Some winter oilseed rape may already have 10% of the crop showing phoma symptoms and may need treating, according to a new disease forecast.
The 2020 forecast reveals a wide range of predicted dates - 13 September to 10 November - for crops to reach this threshold across the UK.
But compared with 2019, most sites - 19 out of 29 - are likely to reach the threshold earlier, Rothamsted Research and AHDB's forecast shows.
In fact, the 2020 forecast predicted eight sites would reach it in September, in contrast to just two sites in 2019.
Catherine Harries, who manages disease research at AHDB, explains that phoma spores mature on stubble – a process that is favoured by warm, wet weather.
"Many sites monitored experienced such conditions in 2020, so it is important to look for symptoms in the field, especially when the local forecast suggests the threshold date is near.
"Backing up the forecast findings, we have received reports of early-sown crops showing phoma symptoms,” she said.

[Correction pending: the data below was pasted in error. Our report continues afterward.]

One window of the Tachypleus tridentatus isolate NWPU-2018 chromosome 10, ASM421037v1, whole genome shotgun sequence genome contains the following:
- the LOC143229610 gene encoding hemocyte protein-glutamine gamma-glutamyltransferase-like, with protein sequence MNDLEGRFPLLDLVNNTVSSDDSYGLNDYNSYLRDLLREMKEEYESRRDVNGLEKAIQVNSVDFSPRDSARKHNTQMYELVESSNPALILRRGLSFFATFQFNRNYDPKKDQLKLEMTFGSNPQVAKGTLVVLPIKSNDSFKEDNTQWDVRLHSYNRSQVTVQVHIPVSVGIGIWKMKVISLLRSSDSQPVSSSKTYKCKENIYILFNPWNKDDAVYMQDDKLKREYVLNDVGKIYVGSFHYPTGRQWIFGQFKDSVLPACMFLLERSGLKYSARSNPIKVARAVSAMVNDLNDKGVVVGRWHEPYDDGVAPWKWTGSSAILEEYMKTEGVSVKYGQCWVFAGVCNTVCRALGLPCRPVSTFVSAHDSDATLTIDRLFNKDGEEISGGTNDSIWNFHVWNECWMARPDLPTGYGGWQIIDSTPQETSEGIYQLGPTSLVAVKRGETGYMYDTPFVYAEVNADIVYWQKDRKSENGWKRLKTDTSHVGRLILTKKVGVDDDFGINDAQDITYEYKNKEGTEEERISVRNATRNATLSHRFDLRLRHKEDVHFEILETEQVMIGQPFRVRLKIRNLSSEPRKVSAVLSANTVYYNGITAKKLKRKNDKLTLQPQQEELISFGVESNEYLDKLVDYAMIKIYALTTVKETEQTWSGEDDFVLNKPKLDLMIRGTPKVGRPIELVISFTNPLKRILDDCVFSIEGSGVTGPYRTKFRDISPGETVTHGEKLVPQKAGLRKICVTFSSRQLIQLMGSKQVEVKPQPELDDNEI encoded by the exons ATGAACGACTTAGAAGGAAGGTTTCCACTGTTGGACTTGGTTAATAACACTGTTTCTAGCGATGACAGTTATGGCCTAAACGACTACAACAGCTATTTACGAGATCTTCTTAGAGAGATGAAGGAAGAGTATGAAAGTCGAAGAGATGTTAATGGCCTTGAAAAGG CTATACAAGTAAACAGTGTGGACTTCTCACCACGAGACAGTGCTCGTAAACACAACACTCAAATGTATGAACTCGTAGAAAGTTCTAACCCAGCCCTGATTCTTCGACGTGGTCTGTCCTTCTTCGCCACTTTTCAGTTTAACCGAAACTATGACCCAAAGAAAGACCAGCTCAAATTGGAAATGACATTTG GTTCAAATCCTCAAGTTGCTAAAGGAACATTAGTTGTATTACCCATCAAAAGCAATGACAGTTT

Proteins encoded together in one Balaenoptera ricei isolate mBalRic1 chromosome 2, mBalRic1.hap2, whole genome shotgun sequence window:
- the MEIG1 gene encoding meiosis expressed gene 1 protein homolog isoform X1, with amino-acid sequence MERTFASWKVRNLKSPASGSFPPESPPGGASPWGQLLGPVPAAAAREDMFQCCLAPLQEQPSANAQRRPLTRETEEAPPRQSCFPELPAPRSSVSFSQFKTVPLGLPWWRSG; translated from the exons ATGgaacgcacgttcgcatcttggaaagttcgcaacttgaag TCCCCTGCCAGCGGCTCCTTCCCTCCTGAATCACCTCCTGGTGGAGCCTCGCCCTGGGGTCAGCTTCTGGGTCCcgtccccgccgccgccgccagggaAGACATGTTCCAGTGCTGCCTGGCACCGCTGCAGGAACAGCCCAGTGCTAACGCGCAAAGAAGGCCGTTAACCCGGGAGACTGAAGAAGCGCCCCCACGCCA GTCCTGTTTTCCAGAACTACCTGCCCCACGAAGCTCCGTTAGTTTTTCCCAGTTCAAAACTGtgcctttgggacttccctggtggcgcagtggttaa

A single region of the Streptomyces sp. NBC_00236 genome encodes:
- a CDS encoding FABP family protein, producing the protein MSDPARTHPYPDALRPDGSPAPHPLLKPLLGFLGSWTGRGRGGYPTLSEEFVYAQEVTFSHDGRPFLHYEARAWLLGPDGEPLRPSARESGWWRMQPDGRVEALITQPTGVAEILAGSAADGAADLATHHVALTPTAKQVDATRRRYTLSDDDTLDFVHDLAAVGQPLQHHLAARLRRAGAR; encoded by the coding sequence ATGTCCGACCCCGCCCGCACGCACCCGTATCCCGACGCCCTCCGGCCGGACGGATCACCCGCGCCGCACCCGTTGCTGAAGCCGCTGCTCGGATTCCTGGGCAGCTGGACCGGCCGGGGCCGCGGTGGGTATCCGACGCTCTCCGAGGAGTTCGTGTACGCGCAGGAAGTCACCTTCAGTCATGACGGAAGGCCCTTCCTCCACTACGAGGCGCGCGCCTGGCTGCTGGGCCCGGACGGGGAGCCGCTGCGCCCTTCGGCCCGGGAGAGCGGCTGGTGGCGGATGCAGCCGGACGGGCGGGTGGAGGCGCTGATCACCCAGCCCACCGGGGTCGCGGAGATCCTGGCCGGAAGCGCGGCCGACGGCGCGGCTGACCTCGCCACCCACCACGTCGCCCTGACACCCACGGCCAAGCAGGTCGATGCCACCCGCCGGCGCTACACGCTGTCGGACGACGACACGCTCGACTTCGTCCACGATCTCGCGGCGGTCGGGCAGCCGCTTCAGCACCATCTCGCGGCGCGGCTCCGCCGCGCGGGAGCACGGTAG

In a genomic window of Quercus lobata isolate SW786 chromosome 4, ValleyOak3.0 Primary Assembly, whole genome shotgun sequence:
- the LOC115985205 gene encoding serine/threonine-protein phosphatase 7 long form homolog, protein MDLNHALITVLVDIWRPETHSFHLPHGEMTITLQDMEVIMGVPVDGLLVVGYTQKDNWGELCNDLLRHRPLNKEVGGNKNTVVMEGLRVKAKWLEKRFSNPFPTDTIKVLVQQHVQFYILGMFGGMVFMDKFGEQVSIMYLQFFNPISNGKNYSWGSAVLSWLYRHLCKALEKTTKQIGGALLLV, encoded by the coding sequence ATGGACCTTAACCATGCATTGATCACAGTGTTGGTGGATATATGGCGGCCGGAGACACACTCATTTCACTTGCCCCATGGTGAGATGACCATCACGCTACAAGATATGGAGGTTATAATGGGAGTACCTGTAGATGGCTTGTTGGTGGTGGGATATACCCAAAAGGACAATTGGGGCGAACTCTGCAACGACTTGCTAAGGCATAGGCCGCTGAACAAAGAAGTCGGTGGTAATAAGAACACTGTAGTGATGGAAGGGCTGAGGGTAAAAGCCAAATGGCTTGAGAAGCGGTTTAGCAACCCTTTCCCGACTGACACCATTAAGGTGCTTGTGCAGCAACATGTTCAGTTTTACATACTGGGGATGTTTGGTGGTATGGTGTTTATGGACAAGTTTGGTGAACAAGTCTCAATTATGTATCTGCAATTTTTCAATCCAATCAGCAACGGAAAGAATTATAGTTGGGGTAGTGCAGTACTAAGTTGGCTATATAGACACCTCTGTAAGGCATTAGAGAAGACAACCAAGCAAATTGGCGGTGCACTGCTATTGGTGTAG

Temperature and rainfall information from 1 July to 26 September is used to simulate the development of Leptosphaeria maculans – a key pathogen responsible for phoma leaf spot and phoma stem canker.
Accounting for subsequent crop infection, the forecast predicts the date when 10% of oilseed rape plants could potentially show symptoms of phoma leaf spot.
This level of infection relates to a treatment threshold for varieties with lower disease ratings (7 and below) for stem canker.
Ten top tips for phoma management
• Infected crop debris is the main source of infection – use cultivation and rotation to reduce disease pressure
• Select varieties with strong resistance to diseases, including phoma
• During autumn, monitor oilseed rape for phoma leaf spots - prioritise susceptible varieties and small crops
• Note that warm and wet conditions favour the disease. Most crops breach treatment thresholds in October, although it may be earlier
• A fungicide applied as close as possible to a threshold helps maximise its effect
• Check AHDB fungicide performance data, which includes information on product efficacy against phoma
• Treat varieties with lower resistance ratings for stem canker (7 and below) and small crops first, when 10–20% of plants have phoma leaf spot
• Only treat varieties with high resistance ratings for stem canker (8 to 9) if more than 20% of plants have phoma leaf spot
• When reinfection occurs, consider a second spray – typically, four to ten weeks after the first spray
• Adjust spray programmes to account for any late-autumn fungicide (typically, November) required for light leaf spot control